How to Prevent Tantrums
No parent wants to live with tantrums - they're exhausting, upsetting and embarrassing too. We explain how to tame those meltdowns - before they've even started
Discipline shouldn’t always be about fixing something that's gone wrong - it can also be about changing the way you do things upfront to prevent problems from happening. While you can't stop your child from ever having a tantrum, there are many things you can do that will substantially reduce their frequency and intensity.
Nip it in the bud
Often, when a child has a tantrum, the issue that set off the behaviour has little to do with anything that requires discipline. Just as adults who are in a bad mood or have a headache might yell or grumble, children may be struggling with emotions that cause them to respond in a negative way.
In essence, the issue is not always about how to discipline children, but how to change the environment in order to help them gain control over their emotions. Some of the most common issues that cause children to act out in negative ways are hunger, tiredness, frustration, boredom or over-stimulation.
Once you identify the real reason behind your child’s actions, you can often solve this at the first sign of negative behaviour, before your child dissolves into a full-blown tantrum.
This is a very effective tool that can prevent tantrums from even beginning. It’s helpful as a method to move your child in the direction you need them to go, without having to deal with them digging in their heels. How this works is simple. Replace direct commands, such as “put on your pyjamas right now” (which often triggers a battle) with a choice that propels your child forward, such as “what do you want to do first - put on your pyjamas or brush your teeth?” or “do you want to hop to the bathroom like a bunny or crawl like a puppy?”
Play cooperation games
Children see life as a game – so why not take advantage of that? Nearly any task can be turned into a game. Some can be a one-time fix; others can become part of your regular routine. You know your child’s typical response when you command “pick up your toys and put them in the toybox”? Imagine the response if you said “I bet I can pick up all the blue cars before you pick up the red ones! Ready, set, go!”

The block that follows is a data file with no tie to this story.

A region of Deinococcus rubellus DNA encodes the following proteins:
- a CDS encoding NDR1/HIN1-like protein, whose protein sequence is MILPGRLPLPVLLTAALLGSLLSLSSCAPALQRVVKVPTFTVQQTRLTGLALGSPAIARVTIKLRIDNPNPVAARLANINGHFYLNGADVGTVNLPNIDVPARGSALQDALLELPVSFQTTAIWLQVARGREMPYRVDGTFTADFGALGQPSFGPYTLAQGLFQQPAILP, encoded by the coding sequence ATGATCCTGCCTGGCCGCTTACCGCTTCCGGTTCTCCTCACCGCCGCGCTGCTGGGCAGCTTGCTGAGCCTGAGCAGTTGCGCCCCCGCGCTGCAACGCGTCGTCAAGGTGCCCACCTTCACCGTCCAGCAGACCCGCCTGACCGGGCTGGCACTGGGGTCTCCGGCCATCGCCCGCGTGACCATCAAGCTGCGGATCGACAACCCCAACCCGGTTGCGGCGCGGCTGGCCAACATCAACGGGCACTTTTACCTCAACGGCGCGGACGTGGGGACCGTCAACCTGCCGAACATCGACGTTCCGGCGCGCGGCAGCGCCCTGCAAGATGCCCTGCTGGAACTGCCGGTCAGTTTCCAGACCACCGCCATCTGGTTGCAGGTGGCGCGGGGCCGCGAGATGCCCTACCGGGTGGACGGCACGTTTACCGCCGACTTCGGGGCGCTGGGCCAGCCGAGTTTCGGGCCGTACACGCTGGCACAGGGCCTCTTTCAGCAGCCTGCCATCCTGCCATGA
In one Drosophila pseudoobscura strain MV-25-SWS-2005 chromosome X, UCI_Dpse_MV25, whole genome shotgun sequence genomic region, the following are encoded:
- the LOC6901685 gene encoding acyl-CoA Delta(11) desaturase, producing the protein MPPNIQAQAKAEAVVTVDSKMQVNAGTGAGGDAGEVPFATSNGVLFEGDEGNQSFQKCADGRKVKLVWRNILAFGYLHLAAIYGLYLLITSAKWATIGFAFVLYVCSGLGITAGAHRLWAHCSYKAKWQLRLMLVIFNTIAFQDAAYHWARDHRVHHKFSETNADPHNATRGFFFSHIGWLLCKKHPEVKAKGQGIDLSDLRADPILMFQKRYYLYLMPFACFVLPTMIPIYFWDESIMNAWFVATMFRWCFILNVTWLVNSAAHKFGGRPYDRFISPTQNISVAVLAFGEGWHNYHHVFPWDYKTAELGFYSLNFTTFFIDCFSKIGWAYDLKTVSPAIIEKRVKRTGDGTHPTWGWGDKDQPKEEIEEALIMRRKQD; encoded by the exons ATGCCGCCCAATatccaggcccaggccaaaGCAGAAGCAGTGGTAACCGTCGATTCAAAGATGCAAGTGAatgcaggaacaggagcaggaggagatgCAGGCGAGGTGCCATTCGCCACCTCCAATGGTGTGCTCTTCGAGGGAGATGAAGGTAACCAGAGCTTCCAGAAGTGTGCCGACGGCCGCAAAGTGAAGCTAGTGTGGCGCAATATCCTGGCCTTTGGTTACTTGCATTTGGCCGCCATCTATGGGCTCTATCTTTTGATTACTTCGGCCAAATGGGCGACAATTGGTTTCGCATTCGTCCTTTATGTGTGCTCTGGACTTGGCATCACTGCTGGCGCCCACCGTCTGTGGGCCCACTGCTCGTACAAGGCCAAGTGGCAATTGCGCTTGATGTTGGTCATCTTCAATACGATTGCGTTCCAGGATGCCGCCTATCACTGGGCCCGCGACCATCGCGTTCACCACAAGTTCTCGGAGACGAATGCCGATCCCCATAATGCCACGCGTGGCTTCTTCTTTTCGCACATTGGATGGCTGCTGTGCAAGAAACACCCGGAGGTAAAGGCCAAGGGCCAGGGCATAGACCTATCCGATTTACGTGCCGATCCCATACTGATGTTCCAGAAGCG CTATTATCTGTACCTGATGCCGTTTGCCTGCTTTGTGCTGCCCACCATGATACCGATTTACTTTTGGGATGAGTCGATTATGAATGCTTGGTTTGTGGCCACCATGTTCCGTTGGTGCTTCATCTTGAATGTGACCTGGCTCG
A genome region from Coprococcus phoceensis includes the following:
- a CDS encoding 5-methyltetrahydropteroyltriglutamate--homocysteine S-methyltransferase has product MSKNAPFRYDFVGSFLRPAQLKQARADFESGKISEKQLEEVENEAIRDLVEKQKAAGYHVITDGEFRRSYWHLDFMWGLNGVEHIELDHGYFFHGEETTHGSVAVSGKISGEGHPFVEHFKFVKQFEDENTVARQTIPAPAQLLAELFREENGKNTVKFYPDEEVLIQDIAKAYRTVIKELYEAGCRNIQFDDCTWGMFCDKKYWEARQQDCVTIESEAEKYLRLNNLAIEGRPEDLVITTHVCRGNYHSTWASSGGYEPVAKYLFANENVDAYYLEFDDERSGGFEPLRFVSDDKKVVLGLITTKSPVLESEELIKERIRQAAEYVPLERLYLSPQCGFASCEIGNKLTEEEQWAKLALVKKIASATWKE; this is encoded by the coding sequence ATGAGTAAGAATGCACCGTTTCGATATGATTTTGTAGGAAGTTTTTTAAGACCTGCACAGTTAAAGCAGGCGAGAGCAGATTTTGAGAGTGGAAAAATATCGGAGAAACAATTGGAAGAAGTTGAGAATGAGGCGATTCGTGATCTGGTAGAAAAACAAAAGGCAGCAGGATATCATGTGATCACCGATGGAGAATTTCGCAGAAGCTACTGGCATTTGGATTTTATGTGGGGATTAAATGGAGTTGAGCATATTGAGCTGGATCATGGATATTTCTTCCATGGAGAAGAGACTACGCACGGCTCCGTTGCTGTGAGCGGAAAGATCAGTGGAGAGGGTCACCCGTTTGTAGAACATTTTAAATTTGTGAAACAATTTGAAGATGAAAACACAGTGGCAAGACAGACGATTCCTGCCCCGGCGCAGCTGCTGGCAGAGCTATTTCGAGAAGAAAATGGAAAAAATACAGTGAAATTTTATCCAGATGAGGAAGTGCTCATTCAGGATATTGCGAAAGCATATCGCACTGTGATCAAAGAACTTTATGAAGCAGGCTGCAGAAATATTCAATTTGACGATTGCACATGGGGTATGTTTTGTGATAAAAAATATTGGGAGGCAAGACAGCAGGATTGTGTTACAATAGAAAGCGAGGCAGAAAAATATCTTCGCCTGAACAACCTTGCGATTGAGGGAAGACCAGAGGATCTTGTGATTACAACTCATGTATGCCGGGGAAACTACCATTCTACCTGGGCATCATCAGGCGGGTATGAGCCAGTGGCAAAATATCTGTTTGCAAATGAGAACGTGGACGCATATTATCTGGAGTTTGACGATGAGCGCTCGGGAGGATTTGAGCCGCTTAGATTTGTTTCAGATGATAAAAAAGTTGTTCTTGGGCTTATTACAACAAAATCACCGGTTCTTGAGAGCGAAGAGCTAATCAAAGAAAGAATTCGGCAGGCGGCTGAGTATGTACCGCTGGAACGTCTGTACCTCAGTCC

Instead of “put your toy down and go to the potty now”, how about this fun alternative: “here comes the potty train. Chooo! Chooo! All aboard!” These simple games can alter your communication in an effective tantrum-preventing way.
Sing a song
Kids love it when things are put to music, so create songs to be used as cues for certain tasks: a clean-up song that takes place whenever the toys are picked up and put away, a getting-dressed song, or a song that beckons your child to the dinner table.
Tell a story
Children love stories. Stories will hold their attention and can often get them to willingly do what you want. They can be used to ward off boredom, prepare a child for an upcoming event or keep a child focused on the task at hand. Stories can be told in advance of any event to let your child know what’s about to happen, and to prevent problems and tantrums when the actual event occurs.
For example: to prepare for a visit to a grandparent's house, you can tell a tale about a boy who goes to Grandma’s house for dinner – how he says please and thank you and behaves nicely, and how he makes his grandparents proud and happy.
Often parents are so focused on getting through the day that their rigid presentation incites easily-avoidable tantrums. Humour – like pretending to fall, exaggerated speech or funny accents - can often create a joyful moment. Being silly - such as putting your child’s sock on his hand instead of his foot while getting him dressed – often elicits a laugh, along with the desired cooperation.